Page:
Romulea tortuosa

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Romulea tortuosa
Romulea tortuosa ssp. aurea 02.jpg
Scientific classification
R. tortuosa
Binomial name
Romulea tortuosa
(Licht. ex Roem. & Schult.) Baker
  • Ixia tortuosa, Trichotoma tortuosa, Bulbocodium tortuosum
  • Romulea tridentifera

Romulea tortuosa is a herbaceous perennial geophyte in the family Iridaceae native to South Africa. It has a small corm in the soil, a few prostrate coiling leaves, and fragrant, trimerous yellow flowers, sometimes with six brown blotches on the inside near the bottom of the flower.[1][2]


Romulea tortuosa is a very low perennial plant of 3–6 cm (1.2–2.4 in) high, that survives the dry southern summer through storage of its resources in an oval corm, which is clad in a brown, rigid tunic. Its three to four spreading, firm, awl-shaped basal leaves are coiled like corkscrews, 3¾–5 cm (1½–2 in) long, about 1 mm (0.04 in) in diameter, with three veins.[2][3] Two or three flowers appear almost without a stem from the base of the leaves. Each flower is subtended by two green lanceolate non-coiling bracts of 1¼ cm (½ in) long. The bright yellow perianth, that consists of six tepals, which are merged near their base, forms a short tube at its base, and a cup of 1¼ cm (½ in) high, with egg-shaped lobes. The anthers are in the upper half of the cup and narrowly arrow-shaped.[4] The typical subspecies (R. tortuosa subsp. tortuosa) has brown blotches near the bottom of the flower cup, which are absent in R. tortuosa subsp. aurea.[3] The opened flower smells like the Narcissus blossom.[2][5]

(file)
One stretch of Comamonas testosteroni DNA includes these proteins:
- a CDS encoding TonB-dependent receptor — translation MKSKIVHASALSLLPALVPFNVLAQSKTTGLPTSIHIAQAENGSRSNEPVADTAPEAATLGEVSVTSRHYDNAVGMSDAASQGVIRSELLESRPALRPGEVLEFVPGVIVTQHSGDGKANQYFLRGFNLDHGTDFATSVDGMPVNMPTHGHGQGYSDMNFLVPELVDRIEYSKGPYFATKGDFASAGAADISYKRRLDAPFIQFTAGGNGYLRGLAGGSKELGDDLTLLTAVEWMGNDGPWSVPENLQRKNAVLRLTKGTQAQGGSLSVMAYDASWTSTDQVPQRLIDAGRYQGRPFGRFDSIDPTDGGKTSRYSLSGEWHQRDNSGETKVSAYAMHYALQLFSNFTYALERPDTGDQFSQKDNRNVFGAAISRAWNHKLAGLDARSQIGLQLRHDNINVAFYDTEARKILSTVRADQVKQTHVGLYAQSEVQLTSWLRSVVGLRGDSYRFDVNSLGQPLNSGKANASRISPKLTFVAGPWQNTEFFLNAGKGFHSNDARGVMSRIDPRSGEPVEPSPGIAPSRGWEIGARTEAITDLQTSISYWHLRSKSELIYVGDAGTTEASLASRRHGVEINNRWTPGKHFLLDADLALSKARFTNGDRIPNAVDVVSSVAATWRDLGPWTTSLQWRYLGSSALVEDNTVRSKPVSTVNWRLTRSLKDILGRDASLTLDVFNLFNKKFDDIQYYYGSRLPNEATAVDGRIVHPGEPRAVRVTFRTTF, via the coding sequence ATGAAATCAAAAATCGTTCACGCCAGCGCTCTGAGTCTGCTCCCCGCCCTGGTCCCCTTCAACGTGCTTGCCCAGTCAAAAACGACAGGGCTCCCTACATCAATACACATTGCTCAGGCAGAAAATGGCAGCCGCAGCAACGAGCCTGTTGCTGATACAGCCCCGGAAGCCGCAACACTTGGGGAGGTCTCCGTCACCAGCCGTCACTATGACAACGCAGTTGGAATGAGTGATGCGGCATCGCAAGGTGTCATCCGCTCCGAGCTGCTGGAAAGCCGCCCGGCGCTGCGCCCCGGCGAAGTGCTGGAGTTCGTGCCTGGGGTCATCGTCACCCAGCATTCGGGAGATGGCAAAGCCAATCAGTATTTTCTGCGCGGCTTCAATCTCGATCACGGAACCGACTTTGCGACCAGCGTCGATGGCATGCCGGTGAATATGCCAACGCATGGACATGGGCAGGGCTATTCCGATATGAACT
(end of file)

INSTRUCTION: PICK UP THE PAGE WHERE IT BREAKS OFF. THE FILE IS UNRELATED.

This species was first described by Hinrich Lichtenstein in 1817 as Ixia tortuosa. In 1827, John Bellenden Ker Gawler thought it better placed in Trichonema, while John Gilbert Baker created the new combination Romulea tortuosa in 1877, which was not supported by Otto Kuntze, who moved it to the genus Bulbocodium in 1891. Friedrich Wilhelm Klatt described another specimen in 1882, calling it Romulea tridentifera, but this name is now considered to be synonymous to R. tortuosa.[6] Klatt also described Romulea aurea, that was later reduced to R. tortuosa subsp. aurea by M.P. de Vos in 1972.[7]


Romulea tortuosa is mostly visited by common honey bees and other bee species such as from the sweat bee family, but sometimes also by the monkey beetle Lepithrix forsteri.[5]


  1. ^ Vlok, Jan; Schutte-Vlok, Anne Lise (2015). Plants of the Klein Karoo (2 ed.). Hatfield, South Africa: Umdaus Press. p. 116.
  2. ^ a b c Manning, J.C.; Goldblatt, P. (2001). "A synoptic review of Romulea (Iridaceae: Crocoideae) in sub-Saharan Africa, the Arabian Peninsula and Socotra including new species, biological notes, and a new infrageneric classification" (PDF). Adansonia. 3. 23 (1): 59–108.
  3. ^ a b "South African Romuleas Five". Pacific Bulb Society.
  4. ^ "Romulea tortuosa". JSTOR.
  5. ^ a b Goldblatt, Peter; Bernhardt, Peter; Manning, John (2002). "Floral biology of Romulea (Iridaceae: Crocoideae): a progression from a generalist to a specialist pollination system" (PDF). Adansonia. 3. 24 (2): 243–262.
  6. ^ "Romulea tortuosa". The Plantlist.
  7. ^ "Romulea tortuosa subsp. aurea". SANBI Red List of South African Plants.